be unwholesome, to him it is unwholesome. Or,
whether he thinks a thing unwholesome or not,


he may get seeming bad effects through general
mortal belief unless he distinctly knows that there
is really nothing unwholesome in God’s universe.
As Shakespeare aptly expressed it : * There is
nothing either good or had but thinking makes it so.’
This ought to show us where the trouble lies,
and why it is that many things which we eat
seem to produce evil effects in one person and
the opposite effect in another. Yet even though
I am positive that none of the things that we eat
have any power to disturb or distress man, I do
not think it would be right for me to cause my
brother who does not understand this fact to
stumble by advising or compelling him to eat
those things which he believes distress him;
for if he knows not the truth, the things he eats
will seem to act according to his belief and the
general mortal belief about them.

“This also explains why a drug seems to act in
so many different ways, and I am sure that you
now see that this seeming difference is not because
of the drug but because of the different states of
thought of each individual. It also makes plain
why the same drug given to the same person at


various times affects him differently, and also
why a drug seems to lose its efficacy in what are
commonly called chronic cases, and why it is that
these cases seem to improve for a short time after
each change of medicine. It is not the drug at all,
but is the state of thought of the patient, and, in a
measure, the state of thought of those around the
patient, that produces the change. For instance,
a patient comes to a doctor for help. The doctor
prescribes a remedy. If the patient has sufficient
faith in the doctor or his drug, and the conditions
around the patient are such that he is made to
believe that he is getting well, he is soon over
his trouble and gives the drug all the credit. If,
on the other hand, he has little or no faith in the
doctor or his drug, and the conditions are such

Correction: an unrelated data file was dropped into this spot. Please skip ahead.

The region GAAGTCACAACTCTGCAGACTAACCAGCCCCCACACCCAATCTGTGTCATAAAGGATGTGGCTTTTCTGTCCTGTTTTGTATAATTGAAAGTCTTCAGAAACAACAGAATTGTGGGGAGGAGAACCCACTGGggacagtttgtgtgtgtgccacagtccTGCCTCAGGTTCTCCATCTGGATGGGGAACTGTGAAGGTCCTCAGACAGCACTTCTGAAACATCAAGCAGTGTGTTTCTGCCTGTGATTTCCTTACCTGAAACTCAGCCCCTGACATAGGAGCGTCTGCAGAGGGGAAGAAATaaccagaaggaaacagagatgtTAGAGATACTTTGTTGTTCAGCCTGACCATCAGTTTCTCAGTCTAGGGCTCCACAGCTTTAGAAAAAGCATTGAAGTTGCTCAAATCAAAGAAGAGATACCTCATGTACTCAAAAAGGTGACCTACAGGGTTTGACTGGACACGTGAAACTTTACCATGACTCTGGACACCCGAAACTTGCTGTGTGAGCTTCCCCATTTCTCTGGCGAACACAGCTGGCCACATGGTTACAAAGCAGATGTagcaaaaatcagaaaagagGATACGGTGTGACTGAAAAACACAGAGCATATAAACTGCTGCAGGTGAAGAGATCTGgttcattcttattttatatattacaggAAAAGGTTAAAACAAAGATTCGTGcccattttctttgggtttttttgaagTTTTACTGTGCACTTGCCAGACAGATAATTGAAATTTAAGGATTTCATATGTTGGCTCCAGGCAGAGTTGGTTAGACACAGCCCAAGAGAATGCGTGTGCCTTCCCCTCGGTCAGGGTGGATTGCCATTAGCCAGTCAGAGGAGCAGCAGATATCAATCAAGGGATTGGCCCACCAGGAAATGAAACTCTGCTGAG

that he believes he is not getting better, he does
not improve, and, in due time, the doctor is told
so, and the doctor then changes the medicine,
and, in most cases, the change of medicine is
followed by a change for the better, at least for
a short time, and then the old conditions are
again in evidence. The doctor then changes to
another drug, and the change brings on another


improvement, and so it continues; the drug is
not the cause of the change for the better, but
each time a change of medicine is suggested, it
gives the patient hope, and it is this hopeful
mental condition that brings about the change.
Still, as time passes and the patient does not
gain as fast as he thinks he ought, this hopeful
thought changes back to the old hopeless thought,
and again the same old condition is present. If
at any time the patient could have had faith
and hope enough in the drug or the doctor, or in
himself, to believe that he was going to get en-
tirely well, he would have experienced that
condition, and would have thanked a senseless
drug for his deliverance, when in fact it was the
changed condition of his thought that brought
about the change. And yet, persons who claim
to have been healed by the drugging system
are not healed, in truth, but have merely changed
their beliefs; that is, whereas they formerly be-
lieved themselves sick, they now believe them-
selves well, and they know nothing at all about
the mental process by which they were made sick,
and do not understand the mental action by which


they were restored. Those who are healed by
drugs are ever liable to a return of the same dis-
ease.” Mr. Williams now looked at his watch
and remarked: “I think I have said enough for
one night, besides, it is getting late, and I must
return home. I hope my talk has enlightened
you somewhat, Dr. Thompson.”

The doctor looked up and said: “You surely
have made many things plain to me and I can